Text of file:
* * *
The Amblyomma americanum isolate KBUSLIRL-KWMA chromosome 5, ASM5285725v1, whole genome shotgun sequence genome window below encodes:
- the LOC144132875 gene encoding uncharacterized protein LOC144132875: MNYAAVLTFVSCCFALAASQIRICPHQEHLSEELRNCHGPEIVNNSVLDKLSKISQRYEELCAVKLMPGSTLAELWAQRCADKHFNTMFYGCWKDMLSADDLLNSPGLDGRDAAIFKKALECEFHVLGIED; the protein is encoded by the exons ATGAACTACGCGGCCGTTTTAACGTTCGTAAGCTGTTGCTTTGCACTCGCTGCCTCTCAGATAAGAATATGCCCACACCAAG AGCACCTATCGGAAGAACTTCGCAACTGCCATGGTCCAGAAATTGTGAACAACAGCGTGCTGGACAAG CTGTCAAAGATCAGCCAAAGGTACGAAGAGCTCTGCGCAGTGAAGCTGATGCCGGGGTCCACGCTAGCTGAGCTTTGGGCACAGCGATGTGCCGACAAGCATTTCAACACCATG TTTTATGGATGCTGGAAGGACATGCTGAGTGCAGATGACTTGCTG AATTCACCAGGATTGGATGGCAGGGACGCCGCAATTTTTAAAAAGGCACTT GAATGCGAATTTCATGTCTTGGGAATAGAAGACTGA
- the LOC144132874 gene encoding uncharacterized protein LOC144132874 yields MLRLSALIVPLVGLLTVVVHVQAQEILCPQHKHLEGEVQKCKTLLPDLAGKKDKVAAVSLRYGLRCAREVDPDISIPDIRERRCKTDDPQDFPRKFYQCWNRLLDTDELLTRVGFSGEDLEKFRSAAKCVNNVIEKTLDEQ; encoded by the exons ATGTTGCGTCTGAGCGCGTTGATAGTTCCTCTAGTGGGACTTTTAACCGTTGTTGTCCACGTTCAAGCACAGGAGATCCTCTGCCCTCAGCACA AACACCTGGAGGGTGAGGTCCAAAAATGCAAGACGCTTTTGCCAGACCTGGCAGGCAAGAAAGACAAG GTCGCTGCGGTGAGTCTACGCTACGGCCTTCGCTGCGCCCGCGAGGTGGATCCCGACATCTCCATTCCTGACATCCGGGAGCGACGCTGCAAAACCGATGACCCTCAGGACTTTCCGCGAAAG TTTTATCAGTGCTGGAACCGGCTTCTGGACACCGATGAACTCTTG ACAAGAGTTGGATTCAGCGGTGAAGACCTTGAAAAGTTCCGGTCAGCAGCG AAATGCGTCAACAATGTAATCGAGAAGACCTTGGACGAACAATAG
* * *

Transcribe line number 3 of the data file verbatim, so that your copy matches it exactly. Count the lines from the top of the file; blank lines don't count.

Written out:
- the LOC144132874 gene encoding uncharacterized protein LOC144132874 yields MLRLSALIVPLVGLLTVVVHVQAQEILCPQHKHLEGEVQKCKTLLPDLAGKKDKVAAVSLRYGLRCAREVDPDISIPDIRERRCKTDDPQDFPRKFYQCWNRLLDTDELLTRVGFSGEDLEKFRSAAKCVNNVIEKTLDEQ; encoded by the exons ATGTTGCGTCTGAGCGCGTTGATAGTTCCTCTAGTGGGACTTTTAACCGTTGTTGTCCACGTTCAAGCACAGGAGATCCTCTGCCCTCAGCACA AACACCTGGAGGGTGAGGTCCAAAAATGCAAGACGCTTTTGCCAGACCTGGCAGGCAAGAAAGACAAG GTCGCTGCGGTGAGTCTACGCTACGGCCTTCGCTGCGCCCGCGAGGTGGATCCCGACATCTCCATTCCTGACATCCGGGAGCGACGCTGCAAAACCGATGACCCTCAGGACTTTCCGCGAAAG TTTTATCAGTGCTGGAACCGGCTTCTGGACACCGATGAACTCTTG ACAAGAGTTGGATTCAGCGGTGAAGACCTTGAAAAGTTCCGGTCAGCAGCG AAATGCGTCAACAATGTAATCGAGAAGACCTTGGACGAACAATAG